Study-Unit Description

Study-Unit Description


CODE IRL5066

 
TITLE World Politics in Humanitarian Action

 
UM LEVEL 05 - Postgraduate Modular Diploma or Degree Course

 
MQF LEVEL 7

 
ECTS CREDITS 5

 
DEPARTMENT International Relations

 
DESCRIPTION This study-unit will introduce students to the political and historical context of humanitarian action. The current international architecture of humanitarianism (the state and non-state actors involved, the institutional framework for the provision of humanitarian aid, and the main forms of humanitarian assistance) is put in its historical perspective.

Students will become familiar with the constraints that international and national politics place on humanitarianism as well as with how humanitarianism has evolved in the shadow of power politics. The evolution of norms surrounding aid giving from early, religiously-based norms and notions of charity, to secular norms and a human rights-based discourse, will also be discussed.

The historical and political developments are examined through four in-depth case studies considered junctures in humanitarianism: Biafra, Rwanda, East Timor, and Somalia. The study-unit also introduces some key thematic issues in humanitarian action, including famine theory, conflict and humanitarian action, and humanitarianism and neutrality.

Study-Unit Aims:

The aims of the study-unit are to:

- give students a good grasp of the historical and political backdrop to analyzing current humanitarian;
- provide students with thorough knowledge of the international architecture of humanitarian assistance and the main actors within it. This involves examining the main political forces responsible for its evolution over the decades;
- develop a critical analysis of the multidimensional nature of humanitarian emergencies.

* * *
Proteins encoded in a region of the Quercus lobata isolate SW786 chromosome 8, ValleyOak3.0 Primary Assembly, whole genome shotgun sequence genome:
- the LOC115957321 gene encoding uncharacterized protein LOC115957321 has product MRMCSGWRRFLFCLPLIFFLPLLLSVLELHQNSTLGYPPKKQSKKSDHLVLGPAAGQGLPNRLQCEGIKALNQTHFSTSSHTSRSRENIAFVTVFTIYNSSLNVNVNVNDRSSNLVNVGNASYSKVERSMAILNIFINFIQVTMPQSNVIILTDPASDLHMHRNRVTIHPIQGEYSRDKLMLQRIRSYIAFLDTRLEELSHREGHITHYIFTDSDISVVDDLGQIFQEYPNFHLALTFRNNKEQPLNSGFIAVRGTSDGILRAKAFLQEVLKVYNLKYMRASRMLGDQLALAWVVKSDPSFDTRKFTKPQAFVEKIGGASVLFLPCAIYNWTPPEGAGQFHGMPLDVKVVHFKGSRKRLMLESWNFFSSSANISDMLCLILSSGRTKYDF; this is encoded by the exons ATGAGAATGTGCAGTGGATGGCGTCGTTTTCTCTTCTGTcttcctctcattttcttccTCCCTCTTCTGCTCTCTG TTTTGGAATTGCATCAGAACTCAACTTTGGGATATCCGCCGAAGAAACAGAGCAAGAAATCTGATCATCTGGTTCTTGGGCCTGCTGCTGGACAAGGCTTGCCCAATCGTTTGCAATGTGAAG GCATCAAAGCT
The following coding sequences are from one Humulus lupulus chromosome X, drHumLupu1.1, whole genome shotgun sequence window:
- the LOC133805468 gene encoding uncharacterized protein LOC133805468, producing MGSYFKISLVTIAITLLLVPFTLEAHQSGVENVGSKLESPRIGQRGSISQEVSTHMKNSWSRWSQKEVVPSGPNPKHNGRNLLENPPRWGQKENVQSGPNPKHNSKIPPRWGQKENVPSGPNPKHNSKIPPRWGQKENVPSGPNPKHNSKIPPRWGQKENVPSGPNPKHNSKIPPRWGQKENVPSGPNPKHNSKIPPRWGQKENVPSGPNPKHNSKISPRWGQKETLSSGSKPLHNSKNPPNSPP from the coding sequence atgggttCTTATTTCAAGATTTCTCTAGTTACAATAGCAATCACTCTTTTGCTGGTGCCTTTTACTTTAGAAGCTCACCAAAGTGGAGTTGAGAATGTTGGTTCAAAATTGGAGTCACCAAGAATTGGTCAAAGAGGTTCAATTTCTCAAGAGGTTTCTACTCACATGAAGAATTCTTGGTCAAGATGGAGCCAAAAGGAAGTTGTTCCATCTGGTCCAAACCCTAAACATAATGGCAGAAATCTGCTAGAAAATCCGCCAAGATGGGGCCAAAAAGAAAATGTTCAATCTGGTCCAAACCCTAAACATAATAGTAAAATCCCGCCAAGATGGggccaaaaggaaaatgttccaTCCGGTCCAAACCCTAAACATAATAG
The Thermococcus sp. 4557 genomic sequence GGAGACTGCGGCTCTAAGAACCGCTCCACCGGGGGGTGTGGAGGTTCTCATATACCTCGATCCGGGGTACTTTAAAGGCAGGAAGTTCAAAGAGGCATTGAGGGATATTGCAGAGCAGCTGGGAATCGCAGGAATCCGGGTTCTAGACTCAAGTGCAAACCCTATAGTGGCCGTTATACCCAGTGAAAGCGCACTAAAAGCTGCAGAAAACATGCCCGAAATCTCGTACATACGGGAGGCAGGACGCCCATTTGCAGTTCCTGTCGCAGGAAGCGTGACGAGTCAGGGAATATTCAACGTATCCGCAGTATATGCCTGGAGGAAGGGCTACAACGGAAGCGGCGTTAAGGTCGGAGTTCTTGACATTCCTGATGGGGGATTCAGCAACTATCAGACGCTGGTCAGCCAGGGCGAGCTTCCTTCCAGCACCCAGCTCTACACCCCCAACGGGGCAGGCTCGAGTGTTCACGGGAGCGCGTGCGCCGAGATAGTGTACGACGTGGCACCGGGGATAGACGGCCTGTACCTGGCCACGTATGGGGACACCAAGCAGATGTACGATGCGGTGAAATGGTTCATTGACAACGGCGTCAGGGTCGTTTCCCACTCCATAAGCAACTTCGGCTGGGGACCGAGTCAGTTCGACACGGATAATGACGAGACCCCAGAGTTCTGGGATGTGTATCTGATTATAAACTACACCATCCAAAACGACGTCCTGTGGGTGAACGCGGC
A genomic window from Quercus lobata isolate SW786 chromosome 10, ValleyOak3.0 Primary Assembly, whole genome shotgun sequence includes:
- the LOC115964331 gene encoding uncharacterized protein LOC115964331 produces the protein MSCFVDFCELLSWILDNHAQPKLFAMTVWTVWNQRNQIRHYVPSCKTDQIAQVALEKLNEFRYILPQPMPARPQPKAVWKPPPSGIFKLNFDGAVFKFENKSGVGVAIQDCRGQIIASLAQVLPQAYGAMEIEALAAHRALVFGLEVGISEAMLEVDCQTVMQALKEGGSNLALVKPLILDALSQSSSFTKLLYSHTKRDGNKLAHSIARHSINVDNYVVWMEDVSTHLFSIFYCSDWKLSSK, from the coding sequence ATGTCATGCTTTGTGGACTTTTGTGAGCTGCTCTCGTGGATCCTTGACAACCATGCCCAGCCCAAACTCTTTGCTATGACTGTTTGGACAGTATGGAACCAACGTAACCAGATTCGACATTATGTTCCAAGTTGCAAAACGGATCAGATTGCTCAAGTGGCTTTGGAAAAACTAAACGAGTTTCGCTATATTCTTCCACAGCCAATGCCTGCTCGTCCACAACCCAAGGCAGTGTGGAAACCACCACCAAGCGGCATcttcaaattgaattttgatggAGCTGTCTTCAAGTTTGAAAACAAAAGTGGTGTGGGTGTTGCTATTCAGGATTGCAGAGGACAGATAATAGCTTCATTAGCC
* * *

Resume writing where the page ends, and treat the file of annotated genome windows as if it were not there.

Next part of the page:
Learning Outcomes:

1. Knowledge & Understanding:

By the end of the study-unit the student will be able to:

- relate the humanitarian architecture and the main norms underpinning it and how it is linked to politics at international and national levels;
- explain how and why humanitarian action has evolved over time and what the main turning points have been;
- examine critically humanitarian action in a historical and political context.

2. Skills:

By the end of the study-unit the student will be able to:

- discuss with confidence main issues related to the politics of humanitarian action;
- discuss with confidence relevant theories;
- compare current humanitarian crisis and crisis responses to historical cases.

Main Text/s and any supplementary readings:

Main Texts:

- Michael Barnett (2011) Empire of Humanity: A History of Humanitarianism Ithaca, Cornell University Press.

Supplementary Readings:

- Uvin, Peter. (1998). Aiding Violence: The Development Enterprise in Rwanda. Kumarian Press, pp.1-6, 82-102, 141-160, 224-238.
- Terry, Fiona. 2002. Condemned to Repeat? The Paradox of Humanitarian Action. Chapter 5. ―The Rwandan Refugee Camps in Zaire. Ithaca, Cornell University Press.
- Pérouse de Montclos, Marc-Antoine (2009). “Humanitarian Aid and the Biafra War: Lessons not Learned” Africa Development Vol. 34, No. 1, pp.69-82.